Samantha Jayne Allen: Ideally, on my laptop, at my desk, with a journal beside me for handwritten notes and stray thoughts. Since having my daughter, who’s now two, I’ve had to be more flexible—I’ve written whole chapters in the notes app on my phone while holding her during her nap. I think not being so tied to a certain way of getting the words down has been good for me. It’s refreshing to change up your method sometimes, like the equivalent of going for a walk or cleaning the kitchen when you’re stuck with a plot problem.

Ritu Mukerji: I am a perennial fan of Google docs for writing the manuscript, certainly for anything longer than a page or two. But given that I spend a lot of time thinking about the 19th century, I often resort to pen and notebook, especially when I feel stuck. Writing longhand is a great way to work through knotty problems.

Robert Morgan: I usually write first drafts in a spiral notebook, in my odd combination of printing and long-hand. There is a kind of intimacy with the page and the physical world while putting down words with a pen, slow and deliberate. Writing is a kind of acting, and that physicality is useful to me. For the second draft I go to the laptop, revising as I proceed. For additions I follow the same process.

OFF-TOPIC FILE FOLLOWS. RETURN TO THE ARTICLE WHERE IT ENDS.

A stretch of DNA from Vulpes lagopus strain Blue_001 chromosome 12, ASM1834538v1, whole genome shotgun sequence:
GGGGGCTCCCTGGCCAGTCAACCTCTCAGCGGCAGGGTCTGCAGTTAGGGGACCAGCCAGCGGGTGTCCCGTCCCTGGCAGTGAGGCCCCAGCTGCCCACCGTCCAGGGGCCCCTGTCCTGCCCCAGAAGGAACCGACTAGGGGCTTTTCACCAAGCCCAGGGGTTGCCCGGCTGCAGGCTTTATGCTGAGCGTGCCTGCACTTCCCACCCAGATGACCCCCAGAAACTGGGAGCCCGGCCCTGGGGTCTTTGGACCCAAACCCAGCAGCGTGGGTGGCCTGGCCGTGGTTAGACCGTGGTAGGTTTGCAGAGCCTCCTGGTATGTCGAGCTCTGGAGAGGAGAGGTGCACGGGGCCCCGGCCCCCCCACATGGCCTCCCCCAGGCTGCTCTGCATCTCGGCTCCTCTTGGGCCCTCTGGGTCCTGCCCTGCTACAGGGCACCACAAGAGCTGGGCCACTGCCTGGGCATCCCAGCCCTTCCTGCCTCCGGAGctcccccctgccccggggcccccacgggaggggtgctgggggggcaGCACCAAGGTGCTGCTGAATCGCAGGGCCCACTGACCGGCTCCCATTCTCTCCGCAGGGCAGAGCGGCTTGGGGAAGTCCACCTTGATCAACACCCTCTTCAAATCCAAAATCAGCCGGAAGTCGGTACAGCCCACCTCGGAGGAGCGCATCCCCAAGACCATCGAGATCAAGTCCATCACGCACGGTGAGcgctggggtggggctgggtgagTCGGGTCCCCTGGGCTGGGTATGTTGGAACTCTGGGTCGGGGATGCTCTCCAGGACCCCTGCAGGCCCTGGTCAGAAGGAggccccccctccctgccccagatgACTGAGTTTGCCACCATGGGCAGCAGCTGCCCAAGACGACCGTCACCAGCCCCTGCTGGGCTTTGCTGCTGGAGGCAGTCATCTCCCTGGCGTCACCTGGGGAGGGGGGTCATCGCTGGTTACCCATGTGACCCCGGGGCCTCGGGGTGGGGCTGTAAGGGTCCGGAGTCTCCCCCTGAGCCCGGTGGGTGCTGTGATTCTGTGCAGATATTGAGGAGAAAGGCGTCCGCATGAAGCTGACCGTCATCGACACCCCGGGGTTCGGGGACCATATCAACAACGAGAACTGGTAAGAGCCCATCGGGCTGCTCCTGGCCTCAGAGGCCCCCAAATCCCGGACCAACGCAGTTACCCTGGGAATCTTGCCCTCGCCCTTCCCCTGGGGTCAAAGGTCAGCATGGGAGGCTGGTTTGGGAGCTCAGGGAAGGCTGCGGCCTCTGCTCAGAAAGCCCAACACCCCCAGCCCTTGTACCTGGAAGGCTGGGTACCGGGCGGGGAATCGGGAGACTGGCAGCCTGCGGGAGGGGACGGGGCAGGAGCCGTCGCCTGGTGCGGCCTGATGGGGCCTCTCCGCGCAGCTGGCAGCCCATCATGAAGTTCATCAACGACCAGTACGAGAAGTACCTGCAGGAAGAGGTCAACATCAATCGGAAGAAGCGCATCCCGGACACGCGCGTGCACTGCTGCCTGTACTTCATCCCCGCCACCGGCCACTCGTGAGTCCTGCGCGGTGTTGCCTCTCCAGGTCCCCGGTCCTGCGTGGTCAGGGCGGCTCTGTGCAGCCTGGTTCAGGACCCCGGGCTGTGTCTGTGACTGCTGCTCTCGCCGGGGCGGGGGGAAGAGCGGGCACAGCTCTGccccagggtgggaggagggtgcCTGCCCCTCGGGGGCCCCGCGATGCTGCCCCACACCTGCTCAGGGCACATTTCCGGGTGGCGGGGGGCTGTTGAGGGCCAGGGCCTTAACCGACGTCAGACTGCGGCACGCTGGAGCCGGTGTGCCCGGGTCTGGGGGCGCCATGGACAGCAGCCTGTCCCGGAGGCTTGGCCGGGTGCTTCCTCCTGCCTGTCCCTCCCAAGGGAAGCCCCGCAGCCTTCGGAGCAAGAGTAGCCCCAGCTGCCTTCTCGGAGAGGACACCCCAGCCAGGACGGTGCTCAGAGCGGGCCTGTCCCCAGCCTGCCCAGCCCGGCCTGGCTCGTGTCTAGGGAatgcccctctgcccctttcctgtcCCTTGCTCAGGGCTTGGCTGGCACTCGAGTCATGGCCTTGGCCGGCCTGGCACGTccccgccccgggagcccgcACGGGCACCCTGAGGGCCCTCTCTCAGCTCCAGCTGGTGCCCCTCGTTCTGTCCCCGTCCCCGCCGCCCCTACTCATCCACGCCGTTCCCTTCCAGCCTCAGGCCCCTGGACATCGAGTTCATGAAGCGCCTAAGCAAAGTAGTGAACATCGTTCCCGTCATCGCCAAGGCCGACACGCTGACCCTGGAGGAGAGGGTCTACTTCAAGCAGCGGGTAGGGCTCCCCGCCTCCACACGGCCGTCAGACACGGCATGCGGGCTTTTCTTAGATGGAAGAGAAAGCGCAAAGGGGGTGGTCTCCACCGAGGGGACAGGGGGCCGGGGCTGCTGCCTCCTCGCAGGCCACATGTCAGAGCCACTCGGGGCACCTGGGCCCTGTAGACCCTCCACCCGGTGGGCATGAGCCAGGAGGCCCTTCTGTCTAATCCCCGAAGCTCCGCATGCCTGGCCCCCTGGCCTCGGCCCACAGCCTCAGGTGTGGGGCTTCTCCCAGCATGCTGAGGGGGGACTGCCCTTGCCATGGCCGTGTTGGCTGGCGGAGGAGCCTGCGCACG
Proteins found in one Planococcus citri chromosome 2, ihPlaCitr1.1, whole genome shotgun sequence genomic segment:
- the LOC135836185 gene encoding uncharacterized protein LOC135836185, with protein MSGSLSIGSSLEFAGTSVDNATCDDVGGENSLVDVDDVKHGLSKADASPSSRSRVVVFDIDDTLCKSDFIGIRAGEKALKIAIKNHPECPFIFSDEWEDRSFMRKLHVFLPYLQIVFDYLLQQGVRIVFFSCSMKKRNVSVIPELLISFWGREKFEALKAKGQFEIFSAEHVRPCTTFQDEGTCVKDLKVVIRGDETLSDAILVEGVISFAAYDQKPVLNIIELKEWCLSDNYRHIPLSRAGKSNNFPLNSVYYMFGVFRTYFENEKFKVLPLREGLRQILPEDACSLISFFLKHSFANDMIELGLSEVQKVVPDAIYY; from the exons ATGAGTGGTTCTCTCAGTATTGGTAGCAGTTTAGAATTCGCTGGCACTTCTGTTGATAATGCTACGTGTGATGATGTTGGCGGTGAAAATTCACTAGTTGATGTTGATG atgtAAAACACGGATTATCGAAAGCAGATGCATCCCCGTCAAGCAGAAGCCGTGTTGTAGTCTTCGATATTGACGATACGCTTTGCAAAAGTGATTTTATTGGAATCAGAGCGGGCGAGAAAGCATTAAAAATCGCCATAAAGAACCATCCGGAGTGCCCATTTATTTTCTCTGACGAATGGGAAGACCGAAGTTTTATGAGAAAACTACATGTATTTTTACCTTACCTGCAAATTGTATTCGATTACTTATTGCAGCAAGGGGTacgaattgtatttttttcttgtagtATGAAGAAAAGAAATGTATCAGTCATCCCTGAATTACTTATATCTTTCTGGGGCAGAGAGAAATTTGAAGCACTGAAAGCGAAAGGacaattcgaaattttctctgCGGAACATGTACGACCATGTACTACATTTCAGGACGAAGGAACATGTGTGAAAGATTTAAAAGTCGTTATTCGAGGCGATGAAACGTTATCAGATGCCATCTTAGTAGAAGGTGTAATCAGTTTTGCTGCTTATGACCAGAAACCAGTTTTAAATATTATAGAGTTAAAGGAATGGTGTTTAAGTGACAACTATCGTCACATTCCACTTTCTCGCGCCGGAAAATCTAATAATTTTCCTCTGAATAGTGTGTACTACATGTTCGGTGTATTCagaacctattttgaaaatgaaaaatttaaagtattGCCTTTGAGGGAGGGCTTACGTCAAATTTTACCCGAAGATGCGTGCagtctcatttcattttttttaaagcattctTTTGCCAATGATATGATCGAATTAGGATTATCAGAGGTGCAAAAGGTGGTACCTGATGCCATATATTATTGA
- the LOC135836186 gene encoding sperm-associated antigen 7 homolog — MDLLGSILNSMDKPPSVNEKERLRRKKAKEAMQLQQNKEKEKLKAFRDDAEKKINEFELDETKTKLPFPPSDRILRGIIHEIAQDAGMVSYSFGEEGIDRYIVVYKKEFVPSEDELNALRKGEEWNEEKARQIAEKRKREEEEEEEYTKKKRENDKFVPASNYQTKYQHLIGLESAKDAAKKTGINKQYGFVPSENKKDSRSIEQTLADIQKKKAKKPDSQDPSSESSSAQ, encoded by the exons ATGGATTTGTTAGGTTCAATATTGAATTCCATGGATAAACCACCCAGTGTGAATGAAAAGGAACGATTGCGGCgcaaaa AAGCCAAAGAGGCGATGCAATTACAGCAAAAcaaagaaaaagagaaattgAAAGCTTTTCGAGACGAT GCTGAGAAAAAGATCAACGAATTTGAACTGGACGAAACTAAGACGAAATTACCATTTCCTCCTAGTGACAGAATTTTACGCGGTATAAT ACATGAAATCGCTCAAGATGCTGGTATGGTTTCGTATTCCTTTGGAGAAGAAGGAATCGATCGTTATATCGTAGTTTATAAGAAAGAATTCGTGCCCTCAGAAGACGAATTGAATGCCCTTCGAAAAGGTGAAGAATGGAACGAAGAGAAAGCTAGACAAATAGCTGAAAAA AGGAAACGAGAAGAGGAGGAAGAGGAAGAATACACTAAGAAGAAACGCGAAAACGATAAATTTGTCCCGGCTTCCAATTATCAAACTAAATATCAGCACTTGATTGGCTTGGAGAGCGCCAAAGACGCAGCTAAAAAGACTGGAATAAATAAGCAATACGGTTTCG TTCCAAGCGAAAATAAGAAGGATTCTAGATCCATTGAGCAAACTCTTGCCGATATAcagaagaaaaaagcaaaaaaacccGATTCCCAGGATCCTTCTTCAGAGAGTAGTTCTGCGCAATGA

Katherine Hall Page (2024 Grand Master): I wrote the first book, The Body in the Belfry (1989) on an Underwood typewriter and graduated to an IBM Selectric for the next two before acquiring a Mac. I still use Apples, but throughout I’ve also stuck to pad-and-pencil—more specifically, Clairefontaine graph paper (to keep my writing legible) notebooks. I start by listing the cast of characters, new and old, with reminders of age, distinguishing features, then as I write I make a timeline, list each chapter’s first and last lines, brief notes on what happens in each chapter as I write, and notes on the research, the fun part. So distracting a rabbit hole, it’s hard to get back to actual writing my own book. Since there are original recipes at the end of each book, drafts of these go in the notebooks as well. At the start of each day, I rewrite what I have written the day before. At the end of a chapter, I print it out and rewrite using a pencil, transfer the changes to the computer and keep going until eventually the book is finished. I write a synopsis at the start to go over with my editor, but this skeleton of the book often changes. I always know who gets it and who did it.